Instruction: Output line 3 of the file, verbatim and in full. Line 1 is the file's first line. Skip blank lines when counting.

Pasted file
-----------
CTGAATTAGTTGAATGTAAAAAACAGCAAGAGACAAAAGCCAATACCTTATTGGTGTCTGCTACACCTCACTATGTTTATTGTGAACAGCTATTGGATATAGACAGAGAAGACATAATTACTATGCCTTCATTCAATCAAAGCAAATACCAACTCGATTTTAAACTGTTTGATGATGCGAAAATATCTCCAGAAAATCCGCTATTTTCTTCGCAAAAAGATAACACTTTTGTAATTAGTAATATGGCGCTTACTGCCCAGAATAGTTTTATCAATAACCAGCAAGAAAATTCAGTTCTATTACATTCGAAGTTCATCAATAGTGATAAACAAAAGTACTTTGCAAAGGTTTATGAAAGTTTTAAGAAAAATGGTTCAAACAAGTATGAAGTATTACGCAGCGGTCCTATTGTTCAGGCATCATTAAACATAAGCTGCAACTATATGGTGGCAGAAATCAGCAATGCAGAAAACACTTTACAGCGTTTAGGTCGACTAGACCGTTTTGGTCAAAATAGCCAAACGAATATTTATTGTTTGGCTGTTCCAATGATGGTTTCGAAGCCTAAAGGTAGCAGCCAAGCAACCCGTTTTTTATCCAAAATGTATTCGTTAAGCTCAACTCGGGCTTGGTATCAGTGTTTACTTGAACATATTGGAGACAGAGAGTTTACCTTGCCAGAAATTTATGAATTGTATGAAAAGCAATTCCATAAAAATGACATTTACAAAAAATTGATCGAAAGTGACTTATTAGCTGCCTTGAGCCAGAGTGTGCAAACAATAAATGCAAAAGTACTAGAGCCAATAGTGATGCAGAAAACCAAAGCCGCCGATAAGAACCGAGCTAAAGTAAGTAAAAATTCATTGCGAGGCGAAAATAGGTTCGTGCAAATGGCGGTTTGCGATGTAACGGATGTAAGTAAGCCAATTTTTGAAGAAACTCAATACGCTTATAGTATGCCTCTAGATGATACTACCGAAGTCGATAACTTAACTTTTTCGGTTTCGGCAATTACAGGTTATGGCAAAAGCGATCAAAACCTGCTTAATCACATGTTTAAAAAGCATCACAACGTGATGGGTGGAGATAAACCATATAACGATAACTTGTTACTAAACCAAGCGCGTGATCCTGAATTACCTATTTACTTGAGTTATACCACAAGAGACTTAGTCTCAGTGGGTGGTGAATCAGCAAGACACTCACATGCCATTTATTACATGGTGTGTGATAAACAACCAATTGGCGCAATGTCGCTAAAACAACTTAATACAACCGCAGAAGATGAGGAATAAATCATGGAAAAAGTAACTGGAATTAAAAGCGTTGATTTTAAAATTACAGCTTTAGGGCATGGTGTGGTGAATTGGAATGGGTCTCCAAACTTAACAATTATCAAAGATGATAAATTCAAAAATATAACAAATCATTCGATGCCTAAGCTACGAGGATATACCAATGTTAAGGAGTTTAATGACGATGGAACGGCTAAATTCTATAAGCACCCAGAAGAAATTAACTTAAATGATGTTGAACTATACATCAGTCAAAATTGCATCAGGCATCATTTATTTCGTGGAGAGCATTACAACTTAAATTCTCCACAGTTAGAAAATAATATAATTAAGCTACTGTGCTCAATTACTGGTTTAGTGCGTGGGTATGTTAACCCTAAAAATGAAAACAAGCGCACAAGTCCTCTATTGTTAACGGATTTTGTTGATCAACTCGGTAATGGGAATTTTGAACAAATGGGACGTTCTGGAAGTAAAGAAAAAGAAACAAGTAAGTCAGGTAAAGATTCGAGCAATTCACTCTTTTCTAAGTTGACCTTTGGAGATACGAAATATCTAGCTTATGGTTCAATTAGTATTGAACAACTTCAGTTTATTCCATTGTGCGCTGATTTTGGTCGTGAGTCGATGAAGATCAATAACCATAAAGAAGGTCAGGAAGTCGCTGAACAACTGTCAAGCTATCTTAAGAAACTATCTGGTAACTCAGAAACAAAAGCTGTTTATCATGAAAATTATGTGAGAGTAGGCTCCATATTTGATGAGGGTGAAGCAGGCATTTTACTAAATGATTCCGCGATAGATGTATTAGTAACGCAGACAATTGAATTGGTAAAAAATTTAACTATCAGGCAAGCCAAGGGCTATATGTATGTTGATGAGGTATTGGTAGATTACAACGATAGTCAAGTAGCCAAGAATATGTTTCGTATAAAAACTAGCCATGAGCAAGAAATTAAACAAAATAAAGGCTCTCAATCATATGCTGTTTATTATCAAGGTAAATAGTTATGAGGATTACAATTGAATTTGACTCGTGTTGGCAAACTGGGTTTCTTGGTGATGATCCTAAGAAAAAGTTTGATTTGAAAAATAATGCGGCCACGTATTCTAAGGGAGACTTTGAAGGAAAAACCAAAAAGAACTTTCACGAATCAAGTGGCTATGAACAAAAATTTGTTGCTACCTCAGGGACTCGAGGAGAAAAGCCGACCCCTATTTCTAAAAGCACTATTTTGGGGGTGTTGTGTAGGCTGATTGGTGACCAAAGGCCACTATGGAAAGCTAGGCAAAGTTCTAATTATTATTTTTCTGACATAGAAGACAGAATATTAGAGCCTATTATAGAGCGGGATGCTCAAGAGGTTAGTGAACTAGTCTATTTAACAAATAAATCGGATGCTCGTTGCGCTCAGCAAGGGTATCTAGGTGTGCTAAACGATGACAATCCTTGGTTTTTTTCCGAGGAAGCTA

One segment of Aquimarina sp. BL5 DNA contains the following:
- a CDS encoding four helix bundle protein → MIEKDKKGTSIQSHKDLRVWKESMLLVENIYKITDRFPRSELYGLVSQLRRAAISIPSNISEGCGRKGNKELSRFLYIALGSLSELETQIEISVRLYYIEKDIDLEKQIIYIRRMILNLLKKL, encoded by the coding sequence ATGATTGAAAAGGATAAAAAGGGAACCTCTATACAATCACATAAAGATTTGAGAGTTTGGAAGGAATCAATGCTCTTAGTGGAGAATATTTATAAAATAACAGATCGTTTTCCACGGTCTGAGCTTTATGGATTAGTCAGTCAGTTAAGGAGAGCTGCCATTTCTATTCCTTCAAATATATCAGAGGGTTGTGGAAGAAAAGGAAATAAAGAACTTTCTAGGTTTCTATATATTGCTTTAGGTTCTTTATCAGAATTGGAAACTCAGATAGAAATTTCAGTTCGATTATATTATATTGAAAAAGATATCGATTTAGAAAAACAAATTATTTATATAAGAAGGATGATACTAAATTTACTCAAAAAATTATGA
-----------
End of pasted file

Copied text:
- a CDS encoding four helix bundle protein → MIEKDKKGTSIQSHKDLRVWKESMLLVENIYKITDRFPRSELYGLVSQLRRAAISIPSNISEGCGRKGNKELSRFLYIALGSLSELETQIEISVRLYYIEKDIDLEKQIIYIRRMILNLLKKL, encoded by the coding sequence ATGATTGAAAAGGATAAAAAGGGAACCTCTATACAATCACATAAAGATTTGAGAGTTTGGAAGGAATCAATGCTCTTAGTGGAGAATATTTATAAAATAACAGATCGTTTTCCACGGTCTGAGCTTTATGGATTAGTCAGTCAGTTAAGGAGAGCTGCCATTTCTATTCCTTCAAATATATCAGAGGGTTGTGGAAGAAAAGGAAATAAAGAACTTTCTAGGTTTCTATATATTGCTTTAGGTTCTTTATCAGAATTGGAAACTCAGATAGAAATTTCAGTTCGATTATATTATATTGAAAAAGATATCGATTTAGAAAAACAAATTATTTATATAAGAAGGATGATACTAAATTTACTCAAAAAATTATGA